Arkansas Razorbacks: 4 Reasons Why the Hogs Will Win the SEC West

Barry ReganContributor IIIJuly 28, 2011

Arkansas Razorbacks: 4 Reasons Why the Hogs Will Win the SEC West

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    As we near the end of July and into the training camp-filled days of August, I am quite sure that all you Razorback fans have heard the meaningless babbling of the media who heap excessive praise upon teams that have yet to play a down of football together.

    As you pore over preseason predictions by writers who likely have never strapped anything other than a bicycle helmet (and, to be fair, I deserve to be included in that category as well), you may be wandering one thing like I have:

    Why are the Razorbacks being so disrespected by the SEC media?

    At the recently completed 2011 SEC Media Days, the Razorbacks were tabbed to finish third in the SEC West behind the first-place Alabama Crimson Tide and second-place LSU Tigers.

    Those well-versed in the art of preseason predictions know that they are largely based off of three things: A team's record from the previous year, amount of returning starters, and (perceived) difficulty of the schedule.

    Yet, there are a multitude of less (and sometimes more) tangible factors at play that can predict a team's success in the upcoming season.

    Here are four such reasons why the team that will win the SEC West in 2011 will be chanting "Woo Pig Sooie" instead of "Roll Tide."

1. Unproven QB's at Alabama

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    Now, before you get too excited about pointing out to me that Arkansas also has an unproven quarterback, let's look at why the situation is much more dire in Tuscaloosa than in Fayetteville.

    In 2011, Alabama will be replacing the solid and steady Greg McElroy who led the Crimson Tide to the 2010 BCS National Championship. The two QB's who will be battling it out to fill the void of McElroy are redshirt freshman Phillip Sims and sophomore AJ McCarron, neither of whom has ever started a game in the college ranks.

    In addition, as head coach Nick Saban recently intimated on ESPN's College Football Live, he is willing to let the starting quarterback position be earned on the field, meaning that Crimson Tide may not declare a starter until they travel to Happy Valley to take on Penn State in their second game of the season (only two weeks before they play Arkansas).  

    This could lead to some early growing pains for the Crimson Tide as they make the aforementioned trip to take on Joe Paterno and his Nittany Lions with a potentially unsettled quarterback situation.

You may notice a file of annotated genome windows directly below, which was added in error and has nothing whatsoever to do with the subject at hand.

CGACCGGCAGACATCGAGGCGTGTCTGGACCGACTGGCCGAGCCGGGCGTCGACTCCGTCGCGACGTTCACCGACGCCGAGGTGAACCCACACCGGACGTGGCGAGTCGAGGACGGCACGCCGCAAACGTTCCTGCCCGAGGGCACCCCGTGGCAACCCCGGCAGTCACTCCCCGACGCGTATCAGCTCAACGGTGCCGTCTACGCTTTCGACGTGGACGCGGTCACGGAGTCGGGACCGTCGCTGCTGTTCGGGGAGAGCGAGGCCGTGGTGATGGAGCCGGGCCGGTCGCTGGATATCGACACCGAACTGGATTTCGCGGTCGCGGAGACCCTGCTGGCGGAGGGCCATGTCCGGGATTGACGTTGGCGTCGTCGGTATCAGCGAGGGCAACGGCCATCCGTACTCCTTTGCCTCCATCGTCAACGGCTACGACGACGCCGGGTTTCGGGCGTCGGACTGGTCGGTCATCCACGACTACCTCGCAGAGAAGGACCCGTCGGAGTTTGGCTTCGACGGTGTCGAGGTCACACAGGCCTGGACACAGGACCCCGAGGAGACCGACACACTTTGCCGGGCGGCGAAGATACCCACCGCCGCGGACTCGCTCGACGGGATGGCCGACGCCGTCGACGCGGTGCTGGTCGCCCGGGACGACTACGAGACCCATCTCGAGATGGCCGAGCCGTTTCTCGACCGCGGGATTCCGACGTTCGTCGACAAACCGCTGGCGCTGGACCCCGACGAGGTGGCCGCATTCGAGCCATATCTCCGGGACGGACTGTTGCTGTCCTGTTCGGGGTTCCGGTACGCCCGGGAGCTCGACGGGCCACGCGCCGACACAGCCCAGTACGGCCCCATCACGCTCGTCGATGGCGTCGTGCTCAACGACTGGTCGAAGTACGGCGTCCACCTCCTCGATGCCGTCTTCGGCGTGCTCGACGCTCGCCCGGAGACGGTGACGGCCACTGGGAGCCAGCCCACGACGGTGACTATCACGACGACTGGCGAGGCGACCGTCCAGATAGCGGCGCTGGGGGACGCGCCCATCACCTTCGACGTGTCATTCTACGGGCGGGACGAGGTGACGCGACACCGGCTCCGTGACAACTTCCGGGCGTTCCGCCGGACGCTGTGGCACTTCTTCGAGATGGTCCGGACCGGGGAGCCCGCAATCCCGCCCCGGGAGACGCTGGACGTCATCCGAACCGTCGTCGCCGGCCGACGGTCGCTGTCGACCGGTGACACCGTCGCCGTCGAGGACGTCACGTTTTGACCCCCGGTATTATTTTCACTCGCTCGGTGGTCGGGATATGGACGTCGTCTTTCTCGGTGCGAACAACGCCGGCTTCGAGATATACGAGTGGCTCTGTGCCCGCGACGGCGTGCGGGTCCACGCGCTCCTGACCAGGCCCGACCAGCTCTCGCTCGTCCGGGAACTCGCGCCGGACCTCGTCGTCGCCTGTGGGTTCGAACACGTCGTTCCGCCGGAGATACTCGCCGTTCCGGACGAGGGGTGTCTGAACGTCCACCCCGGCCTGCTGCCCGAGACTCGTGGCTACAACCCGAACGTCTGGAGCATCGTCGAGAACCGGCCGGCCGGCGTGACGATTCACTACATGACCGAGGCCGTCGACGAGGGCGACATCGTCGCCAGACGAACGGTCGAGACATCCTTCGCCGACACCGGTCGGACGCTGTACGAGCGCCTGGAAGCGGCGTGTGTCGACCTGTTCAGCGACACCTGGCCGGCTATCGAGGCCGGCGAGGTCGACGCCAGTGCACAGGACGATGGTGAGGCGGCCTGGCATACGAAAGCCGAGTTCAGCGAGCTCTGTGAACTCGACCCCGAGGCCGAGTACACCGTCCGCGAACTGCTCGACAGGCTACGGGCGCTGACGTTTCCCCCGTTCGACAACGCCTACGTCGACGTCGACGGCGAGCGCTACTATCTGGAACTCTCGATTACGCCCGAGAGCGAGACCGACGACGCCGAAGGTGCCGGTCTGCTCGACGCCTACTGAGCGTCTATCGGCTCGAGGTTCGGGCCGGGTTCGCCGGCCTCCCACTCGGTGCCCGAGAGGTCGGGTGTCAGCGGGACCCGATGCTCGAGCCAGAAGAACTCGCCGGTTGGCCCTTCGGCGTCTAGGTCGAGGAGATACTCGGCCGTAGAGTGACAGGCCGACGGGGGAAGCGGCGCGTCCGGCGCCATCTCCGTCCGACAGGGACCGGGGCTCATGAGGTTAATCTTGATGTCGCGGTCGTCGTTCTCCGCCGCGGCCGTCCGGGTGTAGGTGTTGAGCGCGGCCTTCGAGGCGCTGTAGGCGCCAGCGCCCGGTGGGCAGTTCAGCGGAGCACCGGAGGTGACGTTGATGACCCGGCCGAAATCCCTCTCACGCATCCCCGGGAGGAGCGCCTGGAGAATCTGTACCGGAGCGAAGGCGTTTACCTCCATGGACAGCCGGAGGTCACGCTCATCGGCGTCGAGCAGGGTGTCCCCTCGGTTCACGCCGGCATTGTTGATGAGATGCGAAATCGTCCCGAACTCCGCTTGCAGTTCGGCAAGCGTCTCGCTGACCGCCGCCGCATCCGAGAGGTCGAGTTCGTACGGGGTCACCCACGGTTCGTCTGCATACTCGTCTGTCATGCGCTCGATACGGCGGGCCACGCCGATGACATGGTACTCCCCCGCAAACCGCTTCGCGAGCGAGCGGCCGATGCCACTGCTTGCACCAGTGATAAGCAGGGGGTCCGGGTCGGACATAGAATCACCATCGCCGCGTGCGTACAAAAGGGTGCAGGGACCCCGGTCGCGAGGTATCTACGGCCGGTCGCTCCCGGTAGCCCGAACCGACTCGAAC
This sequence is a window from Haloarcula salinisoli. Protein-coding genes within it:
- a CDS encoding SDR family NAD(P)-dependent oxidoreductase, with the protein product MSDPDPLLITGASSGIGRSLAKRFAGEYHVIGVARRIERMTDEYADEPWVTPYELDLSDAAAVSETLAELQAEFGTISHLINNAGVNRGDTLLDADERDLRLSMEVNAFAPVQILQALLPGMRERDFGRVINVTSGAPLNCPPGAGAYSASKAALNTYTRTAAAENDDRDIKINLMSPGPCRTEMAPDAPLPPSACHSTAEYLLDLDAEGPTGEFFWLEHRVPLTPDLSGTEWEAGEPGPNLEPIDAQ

2. Inconsistent QB Play at LSU

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    Despite owning a gaudy 20-7 record as a starting quarterback, to say Jordan Jefferson was inconsistent in 2010 would be a monumental understatement.

    During the 2010 campaign, Jefferson threw more interceptions (10) than touchdowns (seven). Also, Jefferson's 56.5 completion percentage and 1,411 passing yards placed him among the cellar-dwellers of starting quarterback's in the SEC.

    While there's little doubt that Jefferson will improve in 2011 (a solid receiving corp led by Reuben Randle  will surely help) he also has yet to show any signs of improving his passing skills enough to lead LSU back into contention for the SEC title.

    Which means that Arkansas and it's new QB Tyler Wilson won't be at an enormous disadvantage when it comes time to face the SEC heavyweight on their turf in 2011. And, given that Wilson will have a greater array of weapons at his disposal at the running back and wide receiver position than his LSU counterpart, this gives the Razorbacks a huge advantage over their SEC foe.

3. Better Skill Position Players

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    Alabama and LSU both possess great skill position players, but largely at one position.

    For Alabama, that is running back, where potential All-American Trent Richardson, who amassed over 700 yards rushing in 2010 while primarily serving as the back-up to 2009 Heisman Trophy-winner Mark Ingram, returns to lead the Crimson Tide offense.

    For the Bayou Bengals, it's at wide receiver, where a deep group is lead by big play threat Reuben Randle, who averaged a remarkable 16.5 yards per catch in 2010.

    That's all fine and dandy for both squads, but where one is strong, the other is weak.

    Alabama lost leading receiver and the sixth overall pick in the 2010 NFL Draft, Julio Jones.To fill the void, the Crimson Tide will have to rely heavily on senior Marquis Maze to make up for the enormous loss, an expectation that doesn't seem to be realistic.